I've been living in San Francisco for 8 years after having lived in NYC and it's suburbs for 10 years. NYC isn't car-friendly, but San Francisco is.

    Most houses and apartments in SF have garages. If renting, though, you'll probably have to pay $100-$150 extra a month for one of the garage spots. Much better than the $300-$400 a month a garage costs in NYC. Street parking is tough, but not impossible like NY. I wouldn't consider an apartment without a garage space - what, do you want to carry bags of groceries for 4 blocks?

    Traffic isn't bad at all (speaking as one coming from NYC), even downtown. The only time there's gridlock is in the streets where Bay Bridge entrances are at 5:00pm. I have no problem picking my wife up at her work downtown and being home in 15 minutes during "rush hour".

    You can walk around your local neighborhood, but you generally need a car to get around to other neighborhoods and of course to go out of the city to get to the good singletrack. Public transportation here is primarily organized to get you from anywhere TO/FROM DOWNTOWN only. Getting "around" the city with public transportation is possible but much less convenient than if where you want to be is in a line with downtown.

    All neighborhoods will have small groceries. But we also have several "real" suburb-sized supermarkets like Safeway and Albertson's (plus CostCo) that you'd want a car for. You'd likely need a car for going to the movies, and for enjoying the vast array of great restaurants that are all around the city, not just downtown.

    If possible come out for a weekend before you decide, to talk to a rental agent about neighborhoods and get a real handle on what an apartment will cost. We did that and it was VERY helpful. After talking to us about what we wanted, she took us to various neighborhoods to see each neighborhood's "main street" and some apartments. You'll spend more than you think. And have good humor if you look at places to buy!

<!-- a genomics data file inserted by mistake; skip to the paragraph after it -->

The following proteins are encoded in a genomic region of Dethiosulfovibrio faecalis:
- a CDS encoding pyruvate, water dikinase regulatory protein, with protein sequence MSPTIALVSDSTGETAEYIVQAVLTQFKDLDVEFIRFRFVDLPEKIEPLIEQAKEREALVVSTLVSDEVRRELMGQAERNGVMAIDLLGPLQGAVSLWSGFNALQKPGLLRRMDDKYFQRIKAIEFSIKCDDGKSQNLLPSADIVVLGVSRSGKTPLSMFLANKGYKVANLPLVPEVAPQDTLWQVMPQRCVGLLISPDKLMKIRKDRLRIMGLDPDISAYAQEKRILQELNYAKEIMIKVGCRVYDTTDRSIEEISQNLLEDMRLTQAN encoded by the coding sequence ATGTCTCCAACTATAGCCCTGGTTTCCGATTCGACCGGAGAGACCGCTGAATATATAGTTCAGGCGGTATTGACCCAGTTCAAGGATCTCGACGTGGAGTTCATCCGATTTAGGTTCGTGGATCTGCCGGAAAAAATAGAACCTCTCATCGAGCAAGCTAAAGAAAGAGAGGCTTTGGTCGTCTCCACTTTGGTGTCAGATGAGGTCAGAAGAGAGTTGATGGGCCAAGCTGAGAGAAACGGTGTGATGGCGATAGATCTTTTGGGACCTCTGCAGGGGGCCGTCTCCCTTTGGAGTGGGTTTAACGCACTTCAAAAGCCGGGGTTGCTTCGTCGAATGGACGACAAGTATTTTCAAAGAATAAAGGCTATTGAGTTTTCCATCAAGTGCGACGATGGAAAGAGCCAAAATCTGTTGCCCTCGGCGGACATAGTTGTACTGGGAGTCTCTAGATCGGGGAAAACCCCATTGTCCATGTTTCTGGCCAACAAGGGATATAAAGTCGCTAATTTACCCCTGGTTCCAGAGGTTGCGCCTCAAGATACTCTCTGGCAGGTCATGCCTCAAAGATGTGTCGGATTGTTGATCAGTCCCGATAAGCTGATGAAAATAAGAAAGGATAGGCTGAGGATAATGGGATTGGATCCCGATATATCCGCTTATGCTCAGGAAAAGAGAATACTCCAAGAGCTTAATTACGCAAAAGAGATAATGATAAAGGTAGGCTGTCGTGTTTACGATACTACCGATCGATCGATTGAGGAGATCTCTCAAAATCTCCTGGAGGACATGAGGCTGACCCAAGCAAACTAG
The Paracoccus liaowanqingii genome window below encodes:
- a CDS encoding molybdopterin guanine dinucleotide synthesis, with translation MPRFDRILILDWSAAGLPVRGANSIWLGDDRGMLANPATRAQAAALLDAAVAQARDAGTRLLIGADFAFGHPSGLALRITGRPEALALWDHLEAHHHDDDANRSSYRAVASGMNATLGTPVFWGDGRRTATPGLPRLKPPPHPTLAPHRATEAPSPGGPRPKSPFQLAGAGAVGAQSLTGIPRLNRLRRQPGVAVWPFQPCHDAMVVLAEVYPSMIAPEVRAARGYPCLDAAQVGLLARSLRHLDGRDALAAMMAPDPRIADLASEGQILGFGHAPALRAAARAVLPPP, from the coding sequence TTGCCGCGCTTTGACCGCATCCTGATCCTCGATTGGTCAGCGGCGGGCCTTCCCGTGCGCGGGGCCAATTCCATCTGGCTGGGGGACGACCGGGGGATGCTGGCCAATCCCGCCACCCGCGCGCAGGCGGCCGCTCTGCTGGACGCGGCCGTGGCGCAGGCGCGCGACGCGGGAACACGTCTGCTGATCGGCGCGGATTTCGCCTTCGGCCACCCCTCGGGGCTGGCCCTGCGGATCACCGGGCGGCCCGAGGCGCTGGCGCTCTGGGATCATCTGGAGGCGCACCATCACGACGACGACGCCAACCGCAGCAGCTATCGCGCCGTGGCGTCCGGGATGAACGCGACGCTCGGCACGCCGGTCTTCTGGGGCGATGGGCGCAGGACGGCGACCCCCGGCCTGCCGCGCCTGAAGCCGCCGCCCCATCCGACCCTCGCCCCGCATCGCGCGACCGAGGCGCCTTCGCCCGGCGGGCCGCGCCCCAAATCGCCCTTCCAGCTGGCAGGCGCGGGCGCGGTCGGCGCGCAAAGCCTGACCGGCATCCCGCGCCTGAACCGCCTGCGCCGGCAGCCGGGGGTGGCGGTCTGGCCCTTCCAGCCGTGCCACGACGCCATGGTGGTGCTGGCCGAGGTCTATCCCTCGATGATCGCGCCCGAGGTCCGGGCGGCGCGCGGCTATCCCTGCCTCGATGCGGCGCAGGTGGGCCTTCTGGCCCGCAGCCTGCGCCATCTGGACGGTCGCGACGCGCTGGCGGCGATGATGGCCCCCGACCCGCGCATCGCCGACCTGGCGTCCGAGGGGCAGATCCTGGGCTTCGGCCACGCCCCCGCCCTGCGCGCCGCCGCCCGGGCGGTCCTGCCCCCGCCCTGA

Bottom line - don't sell all your cars before you move. Take one here. And get some real apartment prices before you make the decision to move. But it's a great city and we don't plan on leaving, unless we win the lottery and buy a vineyard.
    Last edited by Mikey; 06-29-2004 at 10:05 AM.

  9. #9
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    Alright,
    Thanks alot for all of your help. I was wondering if anybody could give me a good contact for a realtor that could hook me up with a good apartment for rent in or around the city? I would really appreciate it. And if anybody knows of any good engineering companies looking for someone please let me know.
    Thanks again,
    Jason

  10. #10
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    No realtor help, but

    Craigslist.org will give you mucho pointers to check rentals and jobs in the city.

  11. #11
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    rental listings...

    I know only one person who's used a realtor to find an apartment here in SF, and then all the agent was doing was checking the listings that are available to everyone. Craigslist tends to be pricier than average (in my experience).

    I'd look at the online listing services, RentTech and MetroRent. I've found my last three apartments here using them, and it's a pretty good deal. You can review the listings for free (even before you come here: a good way to get a sense of neighborhoods, prices, availability, etc.), and once you pay your $100 fee, you can access the landlord phone numbers. If you find an apartment through another source, I think they'll refund some of your money. It's easy (and free) for landlords to list with them, so they have the largest selection, too.

    Good luck!!!